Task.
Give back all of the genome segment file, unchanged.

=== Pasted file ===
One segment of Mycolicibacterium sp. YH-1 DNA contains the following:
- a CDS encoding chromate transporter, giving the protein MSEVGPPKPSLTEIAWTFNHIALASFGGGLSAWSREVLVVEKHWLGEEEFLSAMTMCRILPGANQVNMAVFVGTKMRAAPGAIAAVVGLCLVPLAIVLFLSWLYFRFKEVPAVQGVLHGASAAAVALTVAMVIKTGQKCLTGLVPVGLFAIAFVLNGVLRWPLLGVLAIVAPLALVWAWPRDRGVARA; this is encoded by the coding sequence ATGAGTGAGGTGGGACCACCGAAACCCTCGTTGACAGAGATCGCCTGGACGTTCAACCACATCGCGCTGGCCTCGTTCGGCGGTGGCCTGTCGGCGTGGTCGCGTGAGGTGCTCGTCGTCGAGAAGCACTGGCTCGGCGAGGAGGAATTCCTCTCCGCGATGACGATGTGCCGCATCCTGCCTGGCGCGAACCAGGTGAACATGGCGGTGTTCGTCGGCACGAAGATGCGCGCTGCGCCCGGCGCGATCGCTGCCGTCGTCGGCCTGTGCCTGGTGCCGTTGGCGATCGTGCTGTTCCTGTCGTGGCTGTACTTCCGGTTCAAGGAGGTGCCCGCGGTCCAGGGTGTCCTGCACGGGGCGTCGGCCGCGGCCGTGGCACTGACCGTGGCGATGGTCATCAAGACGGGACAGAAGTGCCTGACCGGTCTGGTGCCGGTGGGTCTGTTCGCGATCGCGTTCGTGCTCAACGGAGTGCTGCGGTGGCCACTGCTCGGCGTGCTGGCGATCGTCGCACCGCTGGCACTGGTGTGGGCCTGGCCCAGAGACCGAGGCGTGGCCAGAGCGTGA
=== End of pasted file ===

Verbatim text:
One segment of Mycolicibacterium sp. YH-1 DNA contains the following:
- a CDS encoding chromate transporter, giving the protein MSEVGPPKPSLTEIAWTFNHIALASFGGGLSAWSREVLVVEKHWLGEEEFLSAMTMCRILPGANQVNMAVFVGTKMRAAPGAIAAVVGLCLVPLAIVLFLSWLYFRFKEVPAVQGVLHGASAAAVALTVAMVIKTGQKCLTGLVPVGLFAIAFVLNGVLRWPLLGVLAIVAPLALVWAWPRDRGVARA; this is encoded by the coding sequence ATGAGTGAGGTGGGACCACCGAAACCCTCGTTGACAGAGATCGCCTGGACGTTCAACCACATCGCGCTGGCCTCGTTCGGCGGTGGCCTGTCGGCGTGGTCGCGTGAGGTGCTCGTCGTCGAGAAGCACTGGCTCGGCGAGGAGGAATTCCTCTCCGCGATGACGATGTGCCGCATCCTGCCTGGCGCGAACCAGGTGAACATGGCGGTGTTCGTCGGCACGAAGATGCGCGCTGCGCCCGGCGCGATCGCTGCCGTCGTCGGCCTGTGCCTGGTGCCGTTGGCGATCGTGCTGTTCCTGTCGTGGCTGTACTTCCGGTTCAAGGAGGTGCCCGCGGTCCAGGGTGTCCTGCACGGGGCGTCGGCCGCGGCCGTGGCACTGACCGTGGCGATGGTCATCAAGACGGGACAGAAGTGCCTGACCGGTCTGGTGCCGGTGGGTCTGTTCGCGATCGCGTTCGTGCTCAACGGAGTGCTGCGGTGGCCACTGCTCGGCGTGCTGGCGATCGTCGCACCGCTGGCACTGGTGTGGGCCTGGCCCAGAGACCGAGGCGTGGCCAGAGCGTGA